Wednesday, December 3, 2008

Conversation No. 11: I Don’t Care If She Is Member Of My Party; Whenever Nancy Pelosi Is In The News It Is Bad News And She Is Back On Her High Horse.

Conversation No. 11: I Don’t Care If She Is Member Of My Party; Whenever Nancy Pelosi Is In The News It Is Bad News And She Is Back On Her High Horse. 

If She Wanted To Be President She Should Have Run For The Office!   That Ornament Just Won’t Go Away And The Economy Is Being Auctioned Off In A Congressional Shell Game.



This Is Not Good News!


Anxiety among Democrats as Pelosi tightens her grip
The Hill - Washington,DC,USA
Nancy Pelosi’s (D-Calif.) moves since the November elections have shaken up some of her colleagues, with some looking over their shoulders and others ...
See all stories on this topic


Rep. Nancy Pelosi’s (D-Calif.) moves since the November elections have shaken up some of her colleagues, with some looking over their shoulders and others worried about how the Speaker will lead her expanded majority in 2009.


Next year is regarded as the biggest legislative opportunity for Democrats since 1993, the last time they controlled the White House and both chambers of Congress. 

But not all Democrats are celebrating. Liberals are worried about Pelosi’s vow to govern “from the middle” and centrists are concerned that the make-up of the House leadership team has shifted noticeably to the left.


Contrary to the jubilation of House Democrats after they regained control of the lower chamber after the 2006 elections, there is some unease among members heading into the 111th Congress.


“Everybody I talk to, everybody’s worried about something,” said a Democratic staffer.


Pelosi’s effort to make some Democrats anxious could be a calculated maneuver as she seeks to maximize the effectiveness of her caucus heading into 2009. Pelosi’s hard-charging tone and decisions over the past month have sent a message to her colleagues: Don’t get too comfortable.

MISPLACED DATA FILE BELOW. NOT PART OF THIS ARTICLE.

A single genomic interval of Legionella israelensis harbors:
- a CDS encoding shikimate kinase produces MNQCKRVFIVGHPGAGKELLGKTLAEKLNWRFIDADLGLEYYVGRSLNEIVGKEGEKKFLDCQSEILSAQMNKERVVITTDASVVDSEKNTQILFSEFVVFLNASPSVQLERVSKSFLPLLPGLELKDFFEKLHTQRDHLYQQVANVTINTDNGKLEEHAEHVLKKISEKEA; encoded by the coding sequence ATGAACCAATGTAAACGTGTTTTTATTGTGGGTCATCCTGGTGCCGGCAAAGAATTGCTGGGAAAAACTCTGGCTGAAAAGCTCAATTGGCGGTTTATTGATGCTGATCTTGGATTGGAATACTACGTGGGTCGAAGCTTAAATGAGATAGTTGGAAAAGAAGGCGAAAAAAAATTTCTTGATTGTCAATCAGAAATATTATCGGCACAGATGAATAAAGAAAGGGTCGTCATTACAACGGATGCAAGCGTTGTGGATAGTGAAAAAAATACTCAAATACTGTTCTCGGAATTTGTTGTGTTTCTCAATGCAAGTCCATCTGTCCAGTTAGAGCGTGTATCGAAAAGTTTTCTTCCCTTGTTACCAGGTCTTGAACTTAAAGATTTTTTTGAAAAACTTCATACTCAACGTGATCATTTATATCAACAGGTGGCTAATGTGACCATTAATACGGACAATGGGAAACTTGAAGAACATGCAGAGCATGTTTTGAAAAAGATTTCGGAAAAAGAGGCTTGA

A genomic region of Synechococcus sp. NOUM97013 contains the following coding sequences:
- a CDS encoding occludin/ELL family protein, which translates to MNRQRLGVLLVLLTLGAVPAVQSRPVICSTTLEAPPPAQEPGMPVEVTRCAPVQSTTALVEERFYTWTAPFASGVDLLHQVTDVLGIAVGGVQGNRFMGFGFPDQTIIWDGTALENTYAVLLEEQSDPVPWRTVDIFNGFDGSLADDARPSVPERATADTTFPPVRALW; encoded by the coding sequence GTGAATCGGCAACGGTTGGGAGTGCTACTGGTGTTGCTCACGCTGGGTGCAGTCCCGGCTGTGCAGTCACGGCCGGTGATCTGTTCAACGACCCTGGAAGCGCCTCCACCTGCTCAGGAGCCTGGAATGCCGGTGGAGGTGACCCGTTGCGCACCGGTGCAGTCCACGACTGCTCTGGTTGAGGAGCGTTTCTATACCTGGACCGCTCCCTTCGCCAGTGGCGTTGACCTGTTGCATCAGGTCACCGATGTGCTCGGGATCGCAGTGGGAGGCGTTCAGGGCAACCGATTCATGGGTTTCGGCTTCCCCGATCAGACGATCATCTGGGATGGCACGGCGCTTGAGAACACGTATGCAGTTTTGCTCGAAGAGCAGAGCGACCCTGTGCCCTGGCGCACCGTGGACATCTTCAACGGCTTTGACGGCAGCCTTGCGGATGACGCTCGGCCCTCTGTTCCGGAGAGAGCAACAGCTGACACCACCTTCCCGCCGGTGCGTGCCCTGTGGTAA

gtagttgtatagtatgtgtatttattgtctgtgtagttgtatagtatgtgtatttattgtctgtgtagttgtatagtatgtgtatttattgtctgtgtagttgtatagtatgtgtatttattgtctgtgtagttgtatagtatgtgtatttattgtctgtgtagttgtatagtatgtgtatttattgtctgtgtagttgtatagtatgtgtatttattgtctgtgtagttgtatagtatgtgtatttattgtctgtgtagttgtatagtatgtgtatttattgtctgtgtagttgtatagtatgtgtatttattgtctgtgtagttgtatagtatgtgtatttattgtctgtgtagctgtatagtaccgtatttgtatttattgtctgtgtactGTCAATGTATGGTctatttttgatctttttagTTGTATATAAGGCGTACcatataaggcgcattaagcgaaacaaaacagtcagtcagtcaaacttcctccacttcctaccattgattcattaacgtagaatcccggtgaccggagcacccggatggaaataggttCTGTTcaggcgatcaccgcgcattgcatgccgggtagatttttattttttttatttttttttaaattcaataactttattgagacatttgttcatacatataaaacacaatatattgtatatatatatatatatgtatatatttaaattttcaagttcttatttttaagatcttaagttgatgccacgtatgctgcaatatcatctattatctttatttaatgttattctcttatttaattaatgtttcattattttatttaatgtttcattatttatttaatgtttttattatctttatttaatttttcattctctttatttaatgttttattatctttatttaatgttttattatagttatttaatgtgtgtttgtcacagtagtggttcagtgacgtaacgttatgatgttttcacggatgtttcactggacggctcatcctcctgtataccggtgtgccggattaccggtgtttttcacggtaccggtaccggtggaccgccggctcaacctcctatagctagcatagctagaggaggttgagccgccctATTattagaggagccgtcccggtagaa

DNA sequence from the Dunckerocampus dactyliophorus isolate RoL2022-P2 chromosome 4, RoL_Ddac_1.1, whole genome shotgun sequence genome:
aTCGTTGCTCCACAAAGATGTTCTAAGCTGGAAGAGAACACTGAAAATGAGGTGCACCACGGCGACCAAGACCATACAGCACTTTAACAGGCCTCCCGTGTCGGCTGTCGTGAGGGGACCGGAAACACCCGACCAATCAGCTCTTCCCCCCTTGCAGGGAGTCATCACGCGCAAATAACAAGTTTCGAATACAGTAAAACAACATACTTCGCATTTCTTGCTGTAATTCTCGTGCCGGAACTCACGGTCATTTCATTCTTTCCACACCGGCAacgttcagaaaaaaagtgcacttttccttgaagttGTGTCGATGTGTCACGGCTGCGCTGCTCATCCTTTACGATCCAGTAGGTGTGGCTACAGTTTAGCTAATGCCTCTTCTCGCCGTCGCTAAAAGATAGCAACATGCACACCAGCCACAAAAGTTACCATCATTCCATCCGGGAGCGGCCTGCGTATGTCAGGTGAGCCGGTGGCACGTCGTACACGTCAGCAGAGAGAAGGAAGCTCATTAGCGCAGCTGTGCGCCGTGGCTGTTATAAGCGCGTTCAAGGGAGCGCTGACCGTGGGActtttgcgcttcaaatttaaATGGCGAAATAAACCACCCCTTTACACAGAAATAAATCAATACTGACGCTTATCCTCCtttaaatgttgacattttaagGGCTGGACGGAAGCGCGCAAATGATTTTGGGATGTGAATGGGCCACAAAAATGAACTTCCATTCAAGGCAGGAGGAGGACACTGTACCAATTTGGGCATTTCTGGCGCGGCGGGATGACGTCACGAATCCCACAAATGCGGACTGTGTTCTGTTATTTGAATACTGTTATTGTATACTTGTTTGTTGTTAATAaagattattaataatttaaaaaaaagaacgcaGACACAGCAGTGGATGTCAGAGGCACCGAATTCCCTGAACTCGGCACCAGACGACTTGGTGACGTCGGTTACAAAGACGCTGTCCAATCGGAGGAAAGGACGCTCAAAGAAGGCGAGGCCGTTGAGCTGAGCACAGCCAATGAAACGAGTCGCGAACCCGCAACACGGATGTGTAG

The seniority system that tempers the power of the Speaker is teetering, having received a body blow from Rep. Henry Waxman’s (D-Calif.) coup at the Energy and Commerce Committee. 


When chairmen aren’t flinching at the possibility of a challenge from a junior member, they can look forward to being bounced by term limits in four years. That’s a change that Pelosi quietly endorsed in the 2007 House rules package.


Throughout the past four years, there has been a palpable strain in the Democratic Caucus between the older members who extol the seniority system and younger legislators who believe they deserve a more significant role in decision-making.


Pelosi, the unquestioned leader in the House whose enormous power seems to grow by the day, has sought to placate both factions. And to this point, she has succeeded.


Few members clash publicly with Pelosi. Reps. John Dingell (D-Mich.) and Jane Harman (D-Calif.), who were at odds with Pelosi over the last few years, were stripped of their top committee posts.


Centrists are grumbling that their growing ranks aren’t represented in the leadership team that Pelosi shaped through back-room arm-twisting. The so-called Blue Dogs, while publicly celebrating President-elect Obama’s commitment to “pay-go,” are wondering when the stimulus balloon stops expanding.


There is also growing speculation that pay-go will be waived for healthcare legislation, which is expected to cost hundreds of billions of dollars.


Meanwhile, Congress has swept in and out of town since the election with little to show except for a deposed chairman and a tongue-lashing for auto executives. And to the extent that any decisions are being announced, they’re coming from Obama’s headquarters in Chicago.